Leadbelly, whose real name was Huddie Ledbetter, developed the song while serving time on murder charges in Sugar Land, Texas from 1918-1925. He was pardoned by the governor after writing a song asking for his release
But in 1930, Leadbelly (Huddie Ledbetter) was once again jailed, this time in a state prison in Angola, Louisiana, convicted of attempted murder. In 1933, the anthropologist and music historian John Lomax came to Angola as part of a project for the Library of Congress: He was looking to record Black convicts to preserve their songs. The first several inmates he auditioned were unworthy, but Leadbelly had the goods. One of the songs that won Lomax over was "Goodnight Irene," which Leadbelly called "Irene."
In 1934, Lomax made more recordings of Leadbelly at the prison, and later that year, he was released (Lomax claimed that once again, he earned a pardon from the governor, but there's no evidence of that). In 1935, Lomax made another recording of Leadbelly performing the song, this time entering it into the Library of Congress.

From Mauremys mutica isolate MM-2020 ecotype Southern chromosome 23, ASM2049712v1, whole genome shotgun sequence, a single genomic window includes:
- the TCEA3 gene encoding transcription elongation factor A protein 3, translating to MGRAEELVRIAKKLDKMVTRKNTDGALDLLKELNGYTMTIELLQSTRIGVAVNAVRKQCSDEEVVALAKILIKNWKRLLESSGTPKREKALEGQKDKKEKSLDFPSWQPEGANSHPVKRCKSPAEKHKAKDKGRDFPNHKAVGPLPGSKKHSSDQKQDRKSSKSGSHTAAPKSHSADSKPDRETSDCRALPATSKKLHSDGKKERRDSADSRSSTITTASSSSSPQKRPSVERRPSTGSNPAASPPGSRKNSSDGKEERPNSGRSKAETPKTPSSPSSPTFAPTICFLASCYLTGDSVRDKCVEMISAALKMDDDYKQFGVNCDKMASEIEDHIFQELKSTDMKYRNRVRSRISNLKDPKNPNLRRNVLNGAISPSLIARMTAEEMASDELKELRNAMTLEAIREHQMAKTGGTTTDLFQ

"Goodnight Irene" became Leadbelly's signature; Lomax brought him north and showcased him as an authentic singing jailbird, reportedly making him wear striped clothes to simulate a prison uniform.
Leadbelly had no interest in being promoted as a tamed savage, and parted ways with Lomax a few months later, going on to record hundreds of songs. He was a huge influence on many artists, but had a hard time shaking the image Lomax established for him. In 1937, he was featured in a Life
magazine story called "Lead Belly - Bad Ni--er Makes Good Minstrel."
He also didn't profit much from his efforts: Leadbelly was broke when he died in 1949.